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Analysis

Seven digital construction targets for venture capital

20 November 2020

A new report from McKinsey has highlighted the areas of construction technology that remain ripe for investment.

Noting that “financial and strategic investors continue to fuel a rapid expansion of the construction technology industry” and that the Covid-19 pandemic “has only served to provide additional urgency to the pre-existing productivity and data-visibility issues facing construction companies”, McKinsey lists seven areas for growth

1. BIM and electronic document management

The report states that BIM and electronic document management are nearly ubiquitous among major firms, “but there are still opportunities to tailor solutions and build scale with smaller subcontractors and other market players, such as those in building materials–delivery tracking”, according to McKinsey.

2. Robotics and other disruptors

“There are major opportunities for the tech industry in cutting edge robotics apps for repetitive construction tasks such as brick laying, road paving, lumber cutting to standardized dimensions, and 3-D printing of building materials,” the report said.

3. Underlying tech infrastructure

As hardware and software volumes and diversity continue to increase on job sites, there will be a corresponding need for supporting solutions, McKinsey said. Construction-drone and electric-vehicle docking, wireless-internet backbone connectivity to support Internet of Things–enabled devices, information security, data- quality management, and data architecture are all examples of where investments in IT infrastructure can help capture opportunities from these technologies.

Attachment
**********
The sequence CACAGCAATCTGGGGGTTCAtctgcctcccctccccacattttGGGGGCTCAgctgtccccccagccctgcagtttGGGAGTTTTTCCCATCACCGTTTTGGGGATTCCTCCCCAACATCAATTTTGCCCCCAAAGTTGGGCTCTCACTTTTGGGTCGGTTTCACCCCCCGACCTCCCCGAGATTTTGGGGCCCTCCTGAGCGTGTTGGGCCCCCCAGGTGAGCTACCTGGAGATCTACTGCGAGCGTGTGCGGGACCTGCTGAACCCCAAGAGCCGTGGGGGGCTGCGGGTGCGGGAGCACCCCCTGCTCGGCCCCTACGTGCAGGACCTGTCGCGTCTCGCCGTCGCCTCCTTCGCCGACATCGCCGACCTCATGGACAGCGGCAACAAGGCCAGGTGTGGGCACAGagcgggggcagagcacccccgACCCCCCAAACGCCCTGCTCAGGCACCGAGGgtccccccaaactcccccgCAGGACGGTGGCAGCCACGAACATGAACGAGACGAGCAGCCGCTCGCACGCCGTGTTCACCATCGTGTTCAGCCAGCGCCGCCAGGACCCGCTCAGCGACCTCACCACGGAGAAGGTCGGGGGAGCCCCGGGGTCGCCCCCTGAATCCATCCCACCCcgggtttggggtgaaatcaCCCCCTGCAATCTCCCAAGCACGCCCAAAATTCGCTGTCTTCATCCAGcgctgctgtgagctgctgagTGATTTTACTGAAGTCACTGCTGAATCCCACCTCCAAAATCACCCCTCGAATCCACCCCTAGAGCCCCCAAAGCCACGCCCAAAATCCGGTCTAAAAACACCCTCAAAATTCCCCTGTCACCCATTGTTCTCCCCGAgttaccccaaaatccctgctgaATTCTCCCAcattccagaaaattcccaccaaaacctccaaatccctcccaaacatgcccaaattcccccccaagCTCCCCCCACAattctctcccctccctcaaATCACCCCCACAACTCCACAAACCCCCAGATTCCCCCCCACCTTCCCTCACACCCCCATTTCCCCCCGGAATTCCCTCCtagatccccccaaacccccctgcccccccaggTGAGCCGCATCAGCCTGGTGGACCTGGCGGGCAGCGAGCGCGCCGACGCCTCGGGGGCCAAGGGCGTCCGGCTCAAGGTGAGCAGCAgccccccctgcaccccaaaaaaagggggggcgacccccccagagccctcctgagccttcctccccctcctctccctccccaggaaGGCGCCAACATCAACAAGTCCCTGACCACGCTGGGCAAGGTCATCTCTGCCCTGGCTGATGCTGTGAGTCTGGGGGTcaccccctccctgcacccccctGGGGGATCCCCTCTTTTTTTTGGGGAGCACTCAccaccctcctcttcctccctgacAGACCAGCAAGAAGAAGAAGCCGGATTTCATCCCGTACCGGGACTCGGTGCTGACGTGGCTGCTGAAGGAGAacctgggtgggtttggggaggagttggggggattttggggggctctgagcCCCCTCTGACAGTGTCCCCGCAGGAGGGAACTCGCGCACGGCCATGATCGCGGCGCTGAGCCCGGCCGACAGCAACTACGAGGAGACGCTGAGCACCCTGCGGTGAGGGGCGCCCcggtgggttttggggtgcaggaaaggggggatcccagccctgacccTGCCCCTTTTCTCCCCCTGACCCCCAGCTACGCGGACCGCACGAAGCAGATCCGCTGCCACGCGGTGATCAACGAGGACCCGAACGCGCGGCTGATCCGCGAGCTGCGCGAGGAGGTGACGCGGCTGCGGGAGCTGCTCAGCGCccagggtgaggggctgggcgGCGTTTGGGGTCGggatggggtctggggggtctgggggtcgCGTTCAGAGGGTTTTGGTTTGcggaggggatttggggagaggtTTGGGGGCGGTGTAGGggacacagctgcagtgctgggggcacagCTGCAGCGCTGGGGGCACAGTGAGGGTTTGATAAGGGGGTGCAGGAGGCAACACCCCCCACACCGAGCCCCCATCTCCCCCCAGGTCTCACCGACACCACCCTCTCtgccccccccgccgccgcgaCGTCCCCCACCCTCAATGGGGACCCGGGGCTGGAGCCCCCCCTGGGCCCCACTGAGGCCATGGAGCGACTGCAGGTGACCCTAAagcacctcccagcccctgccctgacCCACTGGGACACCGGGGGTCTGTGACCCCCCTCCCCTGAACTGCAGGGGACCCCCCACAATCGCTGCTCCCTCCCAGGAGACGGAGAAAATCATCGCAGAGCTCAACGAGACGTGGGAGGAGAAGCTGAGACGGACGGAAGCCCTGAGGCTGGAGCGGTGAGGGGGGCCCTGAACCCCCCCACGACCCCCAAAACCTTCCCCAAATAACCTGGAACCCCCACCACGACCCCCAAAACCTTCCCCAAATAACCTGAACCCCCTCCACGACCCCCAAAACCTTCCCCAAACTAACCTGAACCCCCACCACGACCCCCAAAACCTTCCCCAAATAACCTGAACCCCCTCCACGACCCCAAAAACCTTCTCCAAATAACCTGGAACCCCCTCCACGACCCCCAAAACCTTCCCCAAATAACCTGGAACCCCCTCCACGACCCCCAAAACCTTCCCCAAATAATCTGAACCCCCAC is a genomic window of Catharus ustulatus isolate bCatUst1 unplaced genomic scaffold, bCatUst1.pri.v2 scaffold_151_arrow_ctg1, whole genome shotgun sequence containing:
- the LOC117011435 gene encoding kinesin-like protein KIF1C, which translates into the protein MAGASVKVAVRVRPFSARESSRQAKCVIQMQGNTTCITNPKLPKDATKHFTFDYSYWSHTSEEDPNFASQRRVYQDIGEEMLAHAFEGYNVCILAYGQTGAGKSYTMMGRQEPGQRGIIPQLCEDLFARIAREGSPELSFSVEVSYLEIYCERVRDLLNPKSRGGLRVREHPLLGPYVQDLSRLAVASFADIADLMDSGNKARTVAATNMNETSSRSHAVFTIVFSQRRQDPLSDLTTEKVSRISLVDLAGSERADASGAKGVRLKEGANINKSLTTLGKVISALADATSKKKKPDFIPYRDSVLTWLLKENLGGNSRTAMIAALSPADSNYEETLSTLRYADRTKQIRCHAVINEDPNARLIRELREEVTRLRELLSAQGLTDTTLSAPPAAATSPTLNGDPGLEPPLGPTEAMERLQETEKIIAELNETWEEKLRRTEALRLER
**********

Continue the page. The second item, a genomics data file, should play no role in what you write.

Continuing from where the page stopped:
4. Digitise payments

Offerings that increase technology penetration in the payments space, particularly with small- to medium-size businesses, will become increasingly critical to enable the full digitisation of the construction industry value chain, according to McKinsey. Tools for processes, such as quote-to-cash and procure-to-pay, will enable broader data visibility across the value chain and free up working capital for contractors, suppliers, and owners alike.

5. Platforms with a specific angle

While the generalist technology platform companies are well established, other companies have opportunities to build platforms that cater to specific industry sub-segments or value providers. As an example, the report cited “an incumbent construction-materials company recently announced the launch and scaling of a platform solution targeting the bulk-materials supply chain and producers operating in that space”.

6. Solutions that enable broader connection in the built environment

“Integrative technologies will be needed to better connect tech solutions and the physical built environment,” the report said. “The near-real-time collection of project data coupled with the integration of design, project management, and scheduling tools will further unlock the promise of platform solutions as companies strive for truly end-to-end digital projects.”

7. A data-analytics engine

McKinsey stated: “The construction industry has few, if any, truly predictive analytics solutions at the project or industry scale. Furthermore, many descriptive analytics tools are limited to trade-association surveys or dashboards built from mined company data and suffer from low update frequencies or low granularity. Both investors and the industry overall can create significant value by developing analytics and insights platforms that leverage the growing pool of inter- and intra-company data. These platforms will enable more proactive, data-driven management of both individual projects and companies overall.”

Read the McKinsey report: https://www.mckinsey.com/industries/private-equity-and-principal-investors/our-insights/rise-of-the-platform-era-the-next-chapter-in-construction-technology

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